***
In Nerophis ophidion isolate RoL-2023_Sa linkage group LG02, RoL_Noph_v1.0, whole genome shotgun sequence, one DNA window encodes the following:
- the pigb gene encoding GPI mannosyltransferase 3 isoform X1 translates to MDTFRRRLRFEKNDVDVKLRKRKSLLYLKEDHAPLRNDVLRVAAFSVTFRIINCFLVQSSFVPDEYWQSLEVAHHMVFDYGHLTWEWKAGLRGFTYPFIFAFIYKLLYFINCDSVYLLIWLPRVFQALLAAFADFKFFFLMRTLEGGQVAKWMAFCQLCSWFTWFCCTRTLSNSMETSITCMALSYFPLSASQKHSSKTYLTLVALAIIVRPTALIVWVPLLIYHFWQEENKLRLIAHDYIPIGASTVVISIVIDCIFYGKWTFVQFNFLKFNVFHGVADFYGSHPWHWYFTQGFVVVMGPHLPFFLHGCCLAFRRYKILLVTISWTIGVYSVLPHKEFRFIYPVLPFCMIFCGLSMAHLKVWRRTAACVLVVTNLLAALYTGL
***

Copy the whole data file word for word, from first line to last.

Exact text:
In Nerophis ophidion isolate RoL-2023_Sa linkage group LG02, RoL_Noph_v1.0, whole genome shotgun sequence, one DNA window encodes the following:
- the pigb gene encoding GPI mannosyltransferase 3 isoform X1 translates to MDTFRRRLRFEKNDVDVKLRKRKSLLYLKEDHAPLRNDVLRVAAFSVTFRIINCFLVQSSFVPDEYWQSLEVAHHMVFDYGHLTWEWKAGLRGFTYPFIFAFIYKLLYFINCDSVYLLIWLPRVFQALLAAFADFKFFFLMRTLEGGQVAKWMAFCQLCSWFTWFCCTRTLSNSMETSITCMALSYFPLSASQKHSSKTYLTLVALAIIVRPTALIVWVPLLIYHFWQEENKLRLIAHDYIPIGASTVVISIVIDCIFYGKWTFVQFNFLKFNVFHGVADFYGSHPWHWYFTQGFVVVMGPHLPFFLHGCCLAFRRYKILLVTISWTIGVYSVLPHKEFRFIYPVLPFCMIFCGLSMAHLKVWRRTAACVLVVTNLLAALYTGL